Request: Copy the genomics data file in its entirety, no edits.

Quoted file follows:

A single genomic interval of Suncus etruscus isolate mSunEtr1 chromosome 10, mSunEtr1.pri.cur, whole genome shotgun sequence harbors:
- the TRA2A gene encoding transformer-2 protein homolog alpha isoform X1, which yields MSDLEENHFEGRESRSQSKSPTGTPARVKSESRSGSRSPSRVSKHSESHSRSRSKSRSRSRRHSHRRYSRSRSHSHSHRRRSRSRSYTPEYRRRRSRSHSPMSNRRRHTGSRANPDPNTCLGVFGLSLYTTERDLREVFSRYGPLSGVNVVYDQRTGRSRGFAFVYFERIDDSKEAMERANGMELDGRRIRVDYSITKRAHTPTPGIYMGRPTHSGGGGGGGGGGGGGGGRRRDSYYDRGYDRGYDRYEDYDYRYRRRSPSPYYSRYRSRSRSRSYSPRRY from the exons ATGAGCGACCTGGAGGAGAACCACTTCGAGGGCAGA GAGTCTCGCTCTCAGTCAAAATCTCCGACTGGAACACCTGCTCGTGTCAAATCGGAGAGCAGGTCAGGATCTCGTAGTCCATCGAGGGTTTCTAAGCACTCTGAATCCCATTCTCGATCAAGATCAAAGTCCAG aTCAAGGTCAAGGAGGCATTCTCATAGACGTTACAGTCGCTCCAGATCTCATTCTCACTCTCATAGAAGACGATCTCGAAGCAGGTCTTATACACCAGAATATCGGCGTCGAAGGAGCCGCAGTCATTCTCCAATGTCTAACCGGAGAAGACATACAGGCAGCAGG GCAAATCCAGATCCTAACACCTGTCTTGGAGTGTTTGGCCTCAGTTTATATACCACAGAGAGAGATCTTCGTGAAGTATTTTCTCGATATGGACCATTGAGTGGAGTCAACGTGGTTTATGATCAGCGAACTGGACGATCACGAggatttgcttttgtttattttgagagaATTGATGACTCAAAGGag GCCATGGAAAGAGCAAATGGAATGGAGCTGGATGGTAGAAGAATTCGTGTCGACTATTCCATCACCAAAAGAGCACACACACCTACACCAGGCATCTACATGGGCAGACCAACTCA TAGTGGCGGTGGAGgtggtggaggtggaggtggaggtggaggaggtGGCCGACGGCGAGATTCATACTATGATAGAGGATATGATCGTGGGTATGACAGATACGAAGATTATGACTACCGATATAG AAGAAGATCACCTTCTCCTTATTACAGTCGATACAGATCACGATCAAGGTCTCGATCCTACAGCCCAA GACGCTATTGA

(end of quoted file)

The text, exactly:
A single genomic interval of Suncus etruscus isolate mSunEtr1 chromosome 10, mSunEtr1.pri.cur, whole genome shotgun sequence harbors:
- the TRA2A gene encoding transformer-2 protein homolog alpha isoform X1, which yields MSDLEENHFEGRESRSQSKSPTGTPARVKSESRSGSRSPSRVSKHSESHSRSRSKSRSRSRRHSHRRYSRSRSHSHSHRRRSRSRSYTPEYRRRRSRSHSPMSNRRRHTGSRANPDPNTCLGVFGLSLYTTERDLREVFSRYGPLSGVNVVYDQRTGRSRGFAFVYFERIDDSKEAMERANGMELDGRRIRVDYSITKRAHTPTPGIYMGRPTHSGGGGGGGGGGGGGGGRRRDSYYDRGYDRGYDRYEDYDYRYRRRSPSPYYSRYRSRSRSRSYSPRRY from the exons ATGAGCGACCTGGAGGAGAACCACTTCGAGGGCAGA GAGTCTCGCTCTCAGTCAAAATCTCCGACTGGAACACCTGCTCGTGTCAAATCGGAGAGCAGGTCAGGATCTCGTAGTCCATCGAGGGTTTCTAAGCACTCTGAATCCCATTCTCGATCAAGATCAAAGTCCAG aTCAAGGTCAAGGAGGCATTCTCATAGACGTTACAGTCGCTCCAGATCTCATTCTCACTCTCATAGAAGACGATCTCGAAGCAGGTCTTATACACCAGAATATCGGCGTCGAAGGAGCCGCAGTCATTCTCCAATGTCTAACCGGAGAAGACATACAGGCAGCAGG GCAAATCCAGATCCTAACACCTGTCTTGGAGTGTTTGGCCTCAGTTTATATACCACAGAGAGAGATCTTCGTGAAGTATTTTCTCGATATGGACCATTGAGTGGAGTCAACGTGGTTTATGATCAGCGAACTGGACGATCACGAggatttgcttttgtttattttgagagaATTGATGACTCAAAGGag GCCATGGAAAGAGCAAATGGAATGGAGCTGGATGGTAGAAGAATTCGTGTCGACTATTCCATCACCAAAAGAGCACACACACCTACACCAGGCATCTACATGGGCAGACCAACTCA TAGTGGCGGTGGAGgtggtggaggtggaggtggaggtggaggaggtGGCCGACGGCGAGATTCATACTATGATAGAGGATATGATCGTGGGTATGACAGATACGAAGATTATGACTACCGATATAG AAGAAGATCACCTTCTCCTTATTACAGTCGATACAGATCACGATCAAGGTCTCGATCCTACAGCCCAA GACGCTATTGA